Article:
Nokia’s new strategy showed early signs of bearing fruit on Thursday, with higher first-quarter sales of network and 5G equipment sending its shares soaring as much as 16%.
Finland’s Nokia and Swedish rival Ericsson have been winning customers as telecom operators start rolling out 5G networks and China’s Huawei faces curbs from a growing number of governments over security concerns.
“This year we are seeing great demand in 5G and also in what we call network infrastructure which is basically fiber connections to homes and offices,” Chief Executive Pekka Lundmark said in an interview.
After taking the top job last year, Lundmark has streamlined Nokia’s operation, cut jobs, and made changes to recover from product missteps under previous management that hit the company’s 5G ambitions and share price.
Quarterly revenue rose 3% to 5.08 billion euros ($6.16 billion), beating analysts’ consensus forecast of 4.72 billion, according to IBES data from Refinitiv.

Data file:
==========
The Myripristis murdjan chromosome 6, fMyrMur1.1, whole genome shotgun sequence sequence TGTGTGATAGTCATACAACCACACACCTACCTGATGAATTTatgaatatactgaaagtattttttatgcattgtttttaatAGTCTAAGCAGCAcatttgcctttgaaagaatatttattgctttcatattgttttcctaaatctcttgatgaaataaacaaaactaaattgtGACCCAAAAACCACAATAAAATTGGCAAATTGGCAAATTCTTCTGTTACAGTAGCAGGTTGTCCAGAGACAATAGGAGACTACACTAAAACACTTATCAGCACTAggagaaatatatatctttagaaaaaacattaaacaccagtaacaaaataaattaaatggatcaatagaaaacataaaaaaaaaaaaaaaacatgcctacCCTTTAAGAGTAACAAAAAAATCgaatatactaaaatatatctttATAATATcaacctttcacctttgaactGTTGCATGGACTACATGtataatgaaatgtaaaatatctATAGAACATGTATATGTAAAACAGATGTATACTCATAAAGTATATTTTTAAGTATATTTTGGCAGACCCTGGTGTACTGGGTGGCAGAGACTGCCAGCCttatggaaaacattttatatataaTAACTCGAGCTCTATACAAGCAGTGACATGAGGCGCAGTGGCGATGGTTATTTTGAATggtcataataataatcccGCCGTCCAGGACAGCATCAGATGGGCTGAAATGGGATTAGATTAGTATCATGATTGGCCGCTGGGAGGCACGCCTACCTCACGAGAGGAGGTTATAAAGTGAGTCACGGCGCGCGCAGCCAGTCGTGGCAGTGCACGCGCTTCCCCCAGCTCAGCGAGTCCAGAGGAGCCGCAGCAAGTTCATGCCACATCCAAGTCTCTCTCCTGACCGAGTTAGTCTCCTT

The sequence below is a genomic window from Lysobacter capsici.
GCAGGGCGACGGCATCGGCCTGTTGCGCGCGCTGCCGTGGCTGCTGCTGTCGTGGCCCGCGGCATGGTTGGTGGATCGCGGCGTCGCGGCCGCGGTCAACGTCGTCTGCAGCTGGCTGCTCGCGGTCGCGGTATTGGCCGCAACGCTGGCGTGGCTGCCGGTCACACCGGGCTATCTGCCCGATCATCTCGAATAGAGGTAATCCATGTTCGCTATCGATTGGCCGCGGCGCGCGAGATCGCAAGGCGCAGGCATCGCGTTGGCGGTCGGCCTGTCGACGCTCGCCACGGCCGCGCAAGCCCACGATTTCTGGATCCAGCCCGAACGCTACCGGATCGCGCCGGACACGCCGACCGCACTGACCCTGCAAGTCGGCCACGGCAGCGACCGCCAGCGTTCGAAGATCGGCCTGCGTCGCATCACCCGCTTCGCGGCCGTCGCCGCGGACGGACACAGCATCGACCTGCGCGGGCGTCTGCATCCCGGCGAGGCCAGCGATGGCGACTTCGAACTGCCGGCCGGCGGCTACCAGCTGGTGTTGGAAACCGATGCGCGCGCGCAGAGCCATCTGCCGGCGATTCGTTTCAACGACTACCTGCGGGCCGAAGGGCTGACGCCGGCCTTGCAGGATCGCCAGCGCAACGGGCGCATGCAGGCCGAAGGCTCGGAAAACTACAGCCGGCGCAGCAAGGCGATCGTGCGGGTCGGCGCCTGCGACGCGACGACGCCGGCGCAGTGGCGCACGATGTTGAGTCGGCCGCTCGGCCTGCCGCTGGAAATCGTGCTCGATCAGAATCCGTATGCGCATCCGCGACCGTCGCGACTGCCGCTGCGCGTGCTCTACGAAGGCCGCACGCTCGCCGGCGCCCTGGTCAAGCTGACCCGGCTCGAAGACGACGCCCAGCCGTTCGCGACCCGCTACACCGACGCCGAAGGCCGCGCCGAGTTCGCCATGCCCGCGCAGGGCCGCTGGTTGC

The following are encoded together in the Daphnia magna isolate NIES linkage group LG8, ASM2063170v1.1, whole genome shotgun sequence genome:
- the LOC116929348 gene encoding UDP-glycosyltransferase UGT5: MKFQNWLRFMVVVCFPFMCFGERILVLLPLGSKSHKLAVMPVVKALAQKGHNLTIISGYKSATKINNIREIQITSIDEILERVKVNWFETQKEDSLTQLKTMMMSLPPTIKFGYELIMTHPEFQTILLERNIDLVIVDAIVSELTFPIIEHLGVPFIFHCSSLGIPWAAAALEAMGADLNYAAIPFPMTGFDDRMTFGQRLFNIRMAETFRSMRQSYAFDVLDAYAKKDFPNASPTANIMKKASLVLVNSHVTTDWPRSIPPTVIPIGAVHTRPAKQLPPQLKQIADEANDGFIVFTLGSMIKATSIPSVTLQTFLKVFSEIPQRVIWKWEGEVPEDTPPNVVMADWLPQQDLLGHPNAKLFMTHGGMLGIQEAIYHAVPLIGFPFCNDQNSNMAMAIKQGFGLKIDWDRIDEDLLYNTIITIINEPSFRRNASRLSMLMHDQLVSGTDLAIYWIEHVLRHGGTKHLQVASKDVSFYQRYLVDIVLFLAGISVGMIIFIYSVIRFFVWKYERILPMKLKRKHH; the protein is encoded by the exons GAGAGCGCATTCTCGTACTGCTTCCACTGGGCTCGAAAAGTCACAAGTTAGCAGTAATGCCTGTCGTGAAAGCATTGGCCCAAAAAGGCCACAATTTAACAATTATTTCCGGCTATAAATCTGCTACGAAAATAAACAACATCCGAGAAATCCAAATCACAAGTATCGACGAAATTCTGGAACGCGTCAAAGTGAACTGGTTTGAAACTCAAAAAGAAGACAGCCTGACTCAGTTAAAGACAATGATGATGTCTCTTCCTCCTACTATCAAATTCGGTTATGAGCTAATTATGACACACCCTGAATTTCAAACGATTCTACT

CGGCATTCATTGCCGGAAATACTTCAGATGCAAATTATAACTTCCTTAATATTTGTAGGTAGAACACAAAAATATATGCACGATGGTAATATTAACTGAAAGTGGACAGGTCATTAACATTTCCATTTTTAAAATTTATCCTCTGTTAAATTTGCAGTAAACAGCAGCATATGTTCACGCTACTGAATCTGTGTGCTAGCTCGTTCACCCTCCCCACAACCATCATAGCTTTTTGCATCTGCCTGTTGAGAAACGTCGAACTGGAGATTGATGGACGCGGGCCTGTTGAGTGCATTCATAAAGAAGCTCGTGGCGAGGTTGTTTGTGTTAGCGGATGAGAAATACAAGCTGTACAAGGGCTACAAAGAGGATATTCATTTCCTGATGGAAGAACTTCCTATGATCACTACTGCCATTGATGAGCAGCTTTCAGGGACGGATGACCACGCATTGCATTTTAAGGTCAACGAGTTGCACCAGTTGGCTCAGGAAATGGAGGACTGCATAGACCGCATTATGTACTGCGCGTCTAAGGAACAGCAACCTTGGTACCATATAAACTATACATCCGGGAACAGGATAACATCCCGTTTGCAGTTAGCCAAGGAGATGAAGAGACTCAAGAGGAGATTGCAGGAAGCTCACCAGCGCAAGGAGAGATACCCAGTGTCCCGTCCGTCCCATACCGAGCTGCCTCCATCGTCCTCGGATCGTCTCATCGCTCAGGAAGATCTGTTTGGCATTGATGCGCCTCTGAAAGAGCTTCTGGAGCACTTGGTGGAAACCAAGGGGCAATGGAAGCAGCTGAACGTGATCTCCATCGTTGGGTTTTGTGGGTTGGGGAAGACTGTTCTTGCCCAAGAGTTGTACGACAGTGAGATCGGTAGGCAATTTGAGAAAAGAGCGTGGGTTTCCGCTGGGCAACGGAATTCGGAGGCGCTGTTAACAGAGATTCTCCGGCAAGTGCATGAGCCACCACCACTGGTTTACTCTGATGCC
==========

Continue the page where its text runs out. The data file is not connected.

Network infrastructure sales, which include optical and fixed network products, jumped 28% to 1.73 billion euros.
“These are a solid set of results and a good start to the year for Nokia,” said Richard Webb, an analyst at CCS Insight. “In particular the operating margin of 11% looks healthy and shows that the restructuring is having some positive impact.”
At 1345 GMT, Nokia shares were up 13.7% at 4.057 euros, after trading as high as 4.1435 euros.
“We expect our typical quarterly earnings seasonality to be less pronounced in 2021,” Lundmark said.
The demand for infrastructure, boosted by the pandemic, is now spread out through the year, easing seasonality, which previously resulted in outsized growth in the fourth quarter.
Growth in the second half of year will take a hit from one North American customer, the company said. Last year, Nokia lost a part of a contract with Verizon after Samsung unexpectedly landed a $6 billion deal.
“We are able to mitigate a lot of the impact of North American market share, but this is not something that will happen in one or two quarters,” Lundmark said on a conference call.
Quarterly profit rose to 5 euro cents per share while adjusted profit was 7 euro cents per share. Analysts had expected an adjusted profit of 1 euro cent.
“This was supposed to be the bad year, but now it got off to a good start … the market clearly now believes in Nokia’s goals more than before and maybe even sees them as somewhat conservative because the Q1 was so strong,” said OP Markets analyst Kimmo Stenvall.